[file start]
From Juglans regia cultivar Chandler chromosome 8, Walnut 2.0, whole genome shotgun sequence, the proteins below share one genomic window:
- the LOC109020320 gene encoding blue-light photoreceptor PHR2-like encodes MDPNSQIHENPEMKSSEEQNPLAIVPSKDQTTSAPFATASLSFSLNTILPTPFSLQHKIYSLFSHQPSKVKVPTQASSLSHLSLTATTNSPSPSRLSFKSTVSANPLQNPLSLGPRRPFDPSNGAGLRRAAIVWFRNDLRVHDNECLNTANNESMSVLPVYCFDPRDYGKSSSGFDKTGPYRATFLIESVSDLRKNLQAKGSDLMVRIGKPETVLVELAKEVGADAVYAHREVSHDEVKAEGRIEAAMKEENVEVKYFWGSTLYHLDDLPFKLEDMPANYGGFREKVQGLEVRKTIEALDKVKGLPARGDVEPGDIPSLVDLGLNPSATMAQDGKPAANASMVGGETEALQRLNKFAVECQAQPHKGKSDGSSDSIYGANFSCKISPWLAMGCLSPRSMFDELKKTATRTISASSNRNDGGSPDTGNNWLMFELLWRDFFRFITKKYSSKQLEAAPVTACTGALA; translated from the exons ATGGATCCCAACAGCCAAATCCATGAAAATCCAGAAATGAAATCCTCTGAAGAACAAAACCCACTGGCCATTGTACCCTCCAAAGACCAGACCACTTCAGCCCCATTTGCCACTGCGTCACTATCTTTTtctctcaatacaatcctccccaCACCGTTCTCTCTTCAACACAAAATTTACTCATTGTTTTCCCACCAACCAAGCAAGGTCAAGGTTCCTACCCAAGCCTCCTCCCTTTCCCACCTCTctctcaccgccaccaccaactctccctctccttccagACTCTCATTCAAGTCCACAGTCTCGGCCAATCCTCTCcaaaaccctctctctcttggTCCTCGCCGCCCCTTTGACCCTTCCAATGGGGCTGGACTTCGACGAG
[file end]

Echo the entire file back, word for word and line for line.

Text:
From Juglans regia cultivar Chandler chromosome 8, Walnut 2.0, whole genome shotgun sequence, the proteins below share one genomic window:
- the LOC109020320 gene encoding blue-light photoreceptor PHR2-like encodes MDPNSQIHENPEMKSSEEQNPLAIVPSKDQTTSAPFATASLSFSLNTILPTPFSLQHKIYSLFSHQPSKVKVPTQASSLSHLSLTATTNSPSPSRLSFKSTVSANPLQNPLSLGPRRPFDPSNGAGLRRAAIVWFRNDLRVHDNECLNTANNESMSVLPVYCFDPRDYGKSSSGFDKTGPYRATFLIESVSDLRKNLQAKGSDLMVRIGKPETVLVELAKEVGADAVYAHREVSHDEVKAEGRIEAAMKEENVEVKYFWGSTLYHLDDLPFKLEDMPANYGGFREKVQGLEVRKTIEALDKVKGLPARGDVEPGDIPSLVDLGLNPSATMAQDGKPAANASMVGGETEALQRLNKFAVECQAQPHKGKSDGSSDSIYGANFSCKISPWLAMGCLSPRSMFDELKKTATRTISASSNRNDGGSPDTGNNWLMFELLWRDFFRFITKKYSSKQLEAAPVTACTGALA; translated from the exons ATGGATCCCAACAGCCAAATCCATGAAAATCCAGAAATGAAATCCTCTGAAGAACAAAACCCACTGGCCATTGTACCCTCCAAAGACCAGACCACTTCAGCCCCATTTGCCACTGCGTCACTATCTTTTtctctcaatacaatcctccccaCACCGTTCTCTCTTCAACACAAAATTTACTCATTGTTTTCCCACCAACCAAGCAAGGTCAAGGTTCCTACCCAAGCCTCCTCCCTTTCCCACCTCTctctcaccgccaccaccaactctccctctccttccagACTCTCATTCAAGTCCACAGTCTCGGCCAATCCTCTCcaaaaccctctctctcttggTCCTCGCCGCCCCTTTGACCCTTCCAATGGGGCTGGACTTCGACGAG